Rights advocates celebrate but say fight only beginning after Virginia bans death penalty

Civil rights advocates are celebrating the news that Virginia is the first southern state poised to abolish the death penalty, after previously being one of its most prolific practitioners, but there’s plenty standing in the way of a nationwide end to the practice.

On Monday, Virginia’s legislature sent governor Ralph Northam bills that would end the practice, which he is expected to sign. He has criticised the death penalty as the “machinery of death.” The state has executed 113 people since 1976, more people total than any state except for Texas, and most of them were people of colour.

The state hasn’t executed anyone since 2017, or levied any capitol sentences since 2011, but Tim Kaine, US senator for Virginia, called the impending abolition in the “death penalty capital” a “singular achievement marking a repudiation of racism and a commitment to justice” in an op-ed in theWashington Post.

“Thankfully, the repeal of the death penalty by its leading practitioner gives hope that work for justice is not in vain,” he wrote. “Virginia’s progress shows that it is possible for all.”

Elisabeth Semel, director of University of California Berkeley law school’s Death Penalty Clinic, said the decision was an especially salient one coming from Virginia, the former seat of the pro-slavery Confederacy. The state has the “ignominious distinction,” as she put it, of executing a higher percentage of people on death row than anywhere else.

“Virtually every study that has look at its administration across this country, including in California, almost every other state has found that the death penalty is disproportionately imposed on people who are Black, or where the victim is white, or in cases where where the victim is white and defendant is Black,” she said. “Race is the most salient feature of the American death penalty. It is, and it has always been that way.”

She said that colonial America incorporated the practice from England and grafted it onto the systems of slavery and Jim Crow, where legal codes often specified harsher capital punishments for Black people. This continued in spirit into modern times, Ms Semel says, where defendants who were poor or Black often had an entirely separate track through the justice system in states like Virginia that led to death row. She saw this firsthand while working on capital cases with the American Bar Association in Virginia in the late ‘90s at the height of US executions.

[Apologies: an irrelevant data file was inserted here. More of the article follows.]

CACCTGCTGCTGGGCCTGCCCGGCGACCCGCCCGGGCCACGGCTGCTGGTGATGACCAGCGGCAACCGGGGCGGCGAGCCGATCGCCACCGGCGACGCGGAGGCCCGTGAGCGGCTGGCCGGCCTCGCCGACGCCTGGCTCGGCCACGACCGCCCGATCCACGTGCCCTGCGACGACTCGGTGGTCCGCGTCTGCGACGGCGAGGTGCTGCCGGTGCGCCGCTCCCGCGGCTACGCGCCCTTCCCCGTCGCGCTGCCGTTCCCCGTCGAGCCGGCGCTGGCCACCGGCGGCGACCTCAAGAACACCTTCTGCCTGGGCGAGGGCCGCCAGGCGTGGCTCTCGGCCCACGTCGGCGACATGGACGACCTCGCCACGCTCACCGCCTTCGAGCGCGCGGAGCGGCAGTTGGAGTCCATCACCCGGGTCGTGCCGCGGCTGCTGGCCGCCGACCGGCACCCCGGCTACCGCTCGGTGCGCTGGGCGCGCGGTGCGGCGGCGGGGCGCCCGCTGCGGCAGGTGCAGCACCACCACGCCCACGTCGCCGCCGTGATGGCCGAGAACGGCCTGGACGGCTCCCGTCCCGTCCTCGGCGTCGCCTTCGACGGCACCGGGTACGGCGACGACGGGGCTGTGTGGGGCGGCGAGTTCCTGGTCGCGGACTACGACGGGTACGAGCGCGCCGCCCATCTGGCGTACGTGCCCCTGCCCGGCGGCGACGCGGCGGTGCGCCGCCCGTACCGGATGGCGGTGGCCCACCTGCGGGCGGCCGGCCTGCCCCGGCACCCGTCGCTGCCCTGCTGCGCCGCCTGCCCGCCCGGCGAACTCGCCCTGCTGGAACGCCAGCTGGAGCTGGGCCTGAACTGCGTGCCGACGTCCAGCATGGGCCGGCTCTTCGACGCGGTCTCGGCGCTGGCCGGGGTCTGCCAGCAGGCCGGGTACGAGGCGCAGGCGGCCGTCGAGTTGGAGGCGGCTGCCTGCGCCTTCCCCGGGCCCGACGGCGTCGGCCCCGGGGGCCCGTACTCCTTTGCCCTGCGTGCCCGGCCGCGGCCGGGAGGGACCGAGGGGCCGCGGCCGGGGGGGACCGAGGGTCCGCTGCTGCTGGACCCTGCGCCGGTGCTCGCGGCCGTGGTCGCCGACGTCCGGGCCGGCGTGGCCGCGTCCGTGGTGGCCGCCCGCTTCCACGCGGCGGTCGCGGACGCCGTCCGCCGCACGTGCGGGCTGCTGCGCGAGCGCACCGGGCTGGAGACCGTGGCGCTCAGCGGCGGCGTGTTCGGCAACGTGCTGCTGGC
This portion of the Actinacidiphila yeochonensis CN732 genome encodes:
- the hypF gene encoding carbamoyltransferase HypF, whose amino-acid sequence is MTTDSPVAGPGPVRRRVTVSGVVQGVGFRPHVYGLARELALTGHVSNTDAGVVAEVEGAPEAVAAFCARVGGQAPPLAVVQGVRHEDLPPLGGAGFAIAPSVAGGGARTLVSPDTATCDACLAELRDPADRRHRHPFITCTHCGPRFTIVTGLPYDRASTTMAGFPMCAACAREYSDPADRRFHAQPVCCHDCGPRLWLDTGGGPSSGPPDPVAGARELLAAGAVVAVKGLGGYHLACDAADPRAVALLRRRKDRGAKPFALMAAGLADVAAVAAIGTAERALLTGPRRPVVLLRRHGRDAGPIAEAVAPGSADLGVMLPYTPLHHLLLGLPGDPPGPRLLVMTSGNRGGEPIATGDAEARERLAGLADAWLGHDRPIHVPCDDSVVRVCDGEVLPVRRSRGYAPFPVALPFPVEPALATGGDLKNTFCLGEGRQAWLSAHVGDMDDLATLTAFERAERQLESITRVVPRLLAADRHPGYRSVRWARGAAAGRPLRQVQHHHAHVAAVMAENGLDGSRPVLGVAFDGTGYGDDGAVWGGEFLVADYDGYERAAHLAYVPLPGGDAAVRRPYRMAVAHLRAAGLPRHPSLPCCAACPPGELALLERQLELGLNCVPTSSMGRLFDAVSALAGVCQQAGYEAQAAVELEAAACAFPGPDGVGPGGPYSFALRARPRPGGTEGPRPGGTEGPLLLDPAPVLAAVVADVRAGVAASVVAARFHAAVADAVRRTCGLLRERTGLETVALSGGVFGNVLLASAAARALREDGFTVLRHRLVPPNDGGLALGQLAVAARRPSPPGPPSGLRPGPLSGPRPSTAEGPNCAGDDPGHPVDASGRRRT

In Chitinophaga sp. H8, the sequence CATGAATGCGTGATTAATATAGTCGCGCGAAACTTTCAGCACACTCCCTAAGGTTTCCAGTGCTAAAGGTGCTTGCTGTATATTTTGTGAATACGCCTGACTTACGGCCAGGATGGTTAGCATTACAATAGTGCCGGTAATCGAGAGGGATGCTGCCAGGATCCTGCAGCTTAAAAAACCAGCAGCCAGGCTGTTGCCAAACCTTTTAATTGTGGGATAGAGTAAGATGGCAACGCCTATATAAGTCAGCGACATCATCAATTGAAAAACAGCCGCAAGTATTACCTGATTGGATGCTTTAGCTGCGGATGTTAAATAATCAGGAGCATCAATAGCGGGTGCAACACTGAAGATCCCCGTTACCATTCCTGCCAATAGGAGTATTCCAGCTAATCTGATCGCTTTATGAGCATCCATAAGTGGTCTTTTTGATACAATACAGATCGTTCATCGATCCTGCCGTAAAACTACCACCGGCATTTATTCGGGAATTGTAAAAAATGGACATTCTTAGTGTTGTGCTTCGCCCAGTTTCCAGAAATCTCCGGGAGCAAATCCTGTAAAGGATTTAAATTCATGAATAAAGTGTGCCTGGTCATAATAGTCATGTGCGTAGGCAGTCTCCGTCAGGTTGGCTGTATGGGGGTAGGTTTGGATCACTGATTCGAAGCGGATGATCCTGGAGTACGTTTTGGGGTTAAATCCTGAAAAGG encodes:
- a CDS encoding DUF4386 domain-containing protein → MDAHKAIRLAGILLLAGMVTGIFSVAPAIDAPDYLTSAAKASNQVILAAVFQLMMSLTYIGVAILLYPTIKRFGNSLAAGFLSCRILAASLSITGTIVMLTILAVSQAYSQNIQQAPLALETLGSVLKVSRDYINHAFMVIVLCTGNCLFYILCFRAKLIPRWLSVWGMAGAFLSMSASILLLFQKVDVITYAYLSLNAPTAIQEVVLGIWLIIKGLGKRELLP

“The speed with which cases in Virginia went from trial to execution, which was then about 4 years, was absolutely stunning,” she said. “The common features were the same as the common features in every state. They were all poor. They were disproportionately African-American, and they had all too often been denied adequate representation at trial.”

Still, despite the change, and promises from Joe Biden that he would “work to pass legislation to eliminate the death penalty at the federal level, and incentivise states to follow the federal government’s example,” in a small majority of states, including more ostensibly liberal ones like California and Oregon, the death penalty remains on the books. And it’s still deeply entrenched in the justice systems of places like Georgia, Alabama, and Texas, according to Ms Semel.

But there’s growing momentum on Capitol Hill to end the practice at the federal level, amid a resurgent racial justice movement, and widespread outrage after the Trump administration revived federal executions after a seventeen-year pause and killed thirteen people.

Civil rights groups have pressed president Biden to follow through on his campaign proposals and end the federal death penalty once and for all.

“Any criminal legal system truly dedicated to the pursuit of justice should recognise the humanity of all those who come into contact with it, not sanction the use of a discriminatory practice that denies individuals their rights, fails to respect their dignity, and stands in stark contrast to the fundamental values of our democratic system of governance,” a coalition of more than 220 rights group wrote in a letter to Mr Biden in January.

“If we are to truly forge a nation as good as its ideals, the federal government must take swift action to commute the sentences of those currently under federal sentence of death and end the government’s cruel, ineffective, and irreversible use of the death penalty.”

Merrick Garland, the Biden administration’s nominee for attorney general, said during a Senate confirmation hearing on Monday that he had “great” concern about capital punishment at the federal level, and expects a new moratorium on federal executions.

“A most terrible thing happens when someone is executed for a crime that they did not commit,” Mr Garland said.

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